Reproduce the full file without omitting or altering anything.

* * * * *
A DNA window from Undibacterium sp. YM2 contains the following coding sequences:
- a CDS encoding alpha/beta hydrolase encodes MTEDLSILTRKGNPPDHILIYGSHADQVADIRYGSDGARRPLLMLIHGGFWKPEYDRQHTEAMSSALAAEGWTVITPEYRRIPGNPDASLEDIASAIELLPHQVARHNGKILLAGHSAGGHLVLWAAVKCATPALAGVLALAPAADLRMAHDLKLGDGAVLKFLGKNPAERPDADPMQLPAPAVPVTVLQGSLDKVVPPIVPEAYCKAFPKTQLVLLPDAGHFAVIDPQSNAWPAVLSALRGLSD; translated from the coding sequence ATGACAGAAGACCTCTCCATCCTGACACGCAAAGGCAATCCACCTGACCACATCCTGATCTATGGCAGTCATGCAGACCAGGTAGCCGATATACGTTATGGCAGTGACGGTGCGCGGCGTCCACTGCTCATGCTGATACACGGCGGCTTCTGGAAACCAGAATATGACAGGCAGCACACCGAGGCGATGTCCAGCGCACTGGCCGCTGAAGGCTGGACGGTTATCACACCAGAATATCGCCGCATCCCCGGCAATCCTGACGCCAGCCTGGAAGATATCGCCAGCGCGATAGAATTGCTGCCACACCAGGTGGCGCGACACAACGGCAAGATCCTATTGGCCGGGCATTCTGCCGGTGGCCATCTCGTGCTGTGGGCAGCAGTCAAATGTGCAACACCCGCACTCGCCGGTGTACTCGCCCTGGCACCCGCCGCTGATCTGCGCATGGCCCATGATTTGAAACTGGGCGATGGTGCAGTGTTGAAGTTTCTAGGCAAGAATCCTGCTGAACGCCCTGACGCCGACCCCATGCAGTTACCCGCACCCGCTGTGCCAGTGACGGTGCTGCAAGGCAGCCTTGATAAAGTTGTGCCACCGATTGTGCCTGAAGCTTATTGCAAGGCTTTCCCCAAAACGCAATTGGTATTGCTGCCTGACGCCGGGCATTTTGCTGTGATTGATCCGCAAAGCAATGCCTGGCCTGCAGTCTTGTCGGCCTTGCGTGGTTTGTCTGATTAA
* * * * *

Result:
A DNA window from Undibacterium sp. YM2 contains the following coding sequences:
- a CDS encoding alpha/beta hydrolase encodes MTEDLSILTRKGNPPDHILIYGSHADQVADIRYGSDGARRPLLMLIHGGFWKPEYDRQHTEAMSSALAAEGWTVITPEYRRIPGNPDASLEDIASAIELLPHQVARHNGKILLAGHSAGGHLVLWAAVKCATPALAGVLALAPAADLRMAHDLKLGDGAVLKFLGKNPAERPDADPMQLPAPAVPVTVLQGSLDKVVPPIVPEAYCKAFPKTQLVLLPDAGHFAVIDPQSNAWPAVLSALRGLSD; translated from the coding sequence ATGACAGAAGACCTCTCCATCCTGACACGCAAAGGCAATCCACCTGACCACATCCTGATCTATGGCAGTCATGCAGACCAGGTAGCCGATATACGTTATGGCAGTGACGGTGCGCGGCGTCCACTGCTCATGCTGATACACGGCGGCTTCTGGAAACCAGAATATGACAGGCAGCACACCGAGGCGATGTCCAGCGCACTGGCCGCTGAAGGCTGGACGGTTATCACACCAGAATATCGCCGCATCCCCGGCAATCCTGACGCCAGCCTGGAAGATATCGCCAGCGCGATAGAATTGCTGCCACACCAGGTGGCGCGACACAACGGCAAGATCCTATTGGCCGGGCATTCTGCCGGTGGCCATCTCGTGCTGTGGGCAGCAGTCAAATGTGCAACACCCGCACTCGCCGGTGTACTCGCCCTGGCACCCGCCGCTGATCTGCGCATGGCCCATGATTTGAAACTGGGCGATGGTGCAGTGTTGAAGTTTCTAGGCAAGAATCCTGCTGAACGCCCTGACGCCGACCCCATGCAGTTACCCGCACCCGCTGTGCCAGTGACGGTGCTGCAAGGCAGCCTTGATAAAGTTGTGCCACCGATTGTGCCTGAAGCTTATTGCAAGGCTTTCCCCAAAACGCAATTGGTATTGCTGCCTGACGCCGGGCATTTTGCTGTGATTGATCCGCAAAGCAATGCCTGGCCTGCAGTCTTGTCGGCCTTGCGTGGTTTGTCTGATTAA